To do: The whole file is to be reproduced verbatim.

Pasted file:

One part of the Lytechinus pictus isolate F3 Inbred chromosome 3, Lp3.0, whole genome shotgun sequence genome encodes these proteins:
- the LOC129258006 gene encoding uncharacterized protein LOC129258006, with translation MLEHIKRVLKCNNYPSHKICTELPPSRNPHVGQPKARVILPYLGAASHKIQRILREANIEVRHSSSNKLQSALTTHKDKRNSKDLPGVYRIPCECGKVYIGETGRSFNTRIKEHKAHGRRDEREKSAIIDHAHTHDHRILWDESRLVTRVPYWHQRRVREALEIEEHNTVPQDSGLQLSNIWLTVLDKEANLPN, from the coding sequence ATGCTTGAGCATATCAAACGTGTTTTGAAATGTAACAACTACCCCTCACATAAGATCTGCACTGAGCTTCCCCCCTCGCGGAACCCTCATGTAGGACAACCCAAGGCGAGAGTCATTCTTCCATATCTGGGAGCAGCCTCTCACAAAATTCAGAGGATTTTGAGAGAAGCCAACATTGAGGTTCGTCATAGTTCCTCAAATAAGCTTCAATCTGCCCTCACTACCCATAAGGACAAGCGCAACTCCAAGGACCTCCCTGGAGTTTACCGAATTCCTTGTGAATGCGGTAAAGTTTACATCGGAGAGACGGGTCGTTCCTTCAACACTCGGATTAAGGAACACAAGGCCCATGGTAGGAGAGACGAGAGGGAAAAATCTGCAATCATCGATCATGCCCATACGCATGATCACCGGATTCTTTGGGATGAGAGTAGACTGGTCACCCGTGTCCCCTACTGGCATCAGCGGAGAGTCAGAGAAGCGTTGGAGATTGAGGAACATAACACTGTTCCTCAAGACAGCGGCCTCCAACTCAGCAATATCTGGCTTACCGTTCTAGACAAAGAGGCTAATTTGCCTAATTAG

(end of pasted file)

One part of the Lytechinus pictus isolate F3 Inbred chromosome 3, Lp3.0, whole genome shotgun sequence genome encodes these proteins:
- the LOC129258006 gene encoding uncharacterized protein LOC129258006, with translation MLEHIKRVLKCNNYPSHKICTELPPSRNPHVGQPKARVILPYLGAASHKIQRILREANIEVRHSSSNKLQSALTTHKDKRNSKDLPGVYRIPCECGKVYIGETGRSFNTRIKEHKAHGRRDEREKSAIIDHAHTHDHRILWDESRLVTRVPYWHQRRVREALEIEEHNTVPQDSGLQLSNIWLTVLDKEANLPN, from the coding sequence ATGCTTGAGCATATCAAACGTGTTTTGAAATGTAACAACTACCCCTCACATAAGATCTGCACTGAGCTTCCCCCCTCGCGGAACCCTCATGTAGGACAACCCAAGGCGAGAGTCATTCTTCCATATCTGGGAGCAGCCTCTCACAAAATTCAGAGGATTTTGAGAGAAGCCAACATTGAGGTTCGTCATAGTTCCTCAAATAAGCTTCAATCTGCCCTCACTACCCATAAGGACAAGCGCAACTCCAAGGACCTCCCTGGAGTTTACCGAATTCCTTGTGAATGCGGTAAAGTTTACATCGGAGAGACGGGTCGTTCCTTCAACACTCGGATTAAGGAACACAAGGCCCATGGTAGGAGAGACGAGAGGGAAAAATCTGCAATCATCGATCATGCCCATACGCATGATCACCGGATTCTTTGGGATGAGAGTAGACTGGTCACCCGTGTCCCCTACTGGCATCAGCGGAGAGTCAGAGAAGCGTTGGAGATTGAGGAACATAACACTGTTCCTCAAGACAGCGGCCTCCAACTCAGCAATATCTGGCTTACCGTTCTAGACAAAGAGGCTAATTTGCCTAATTAG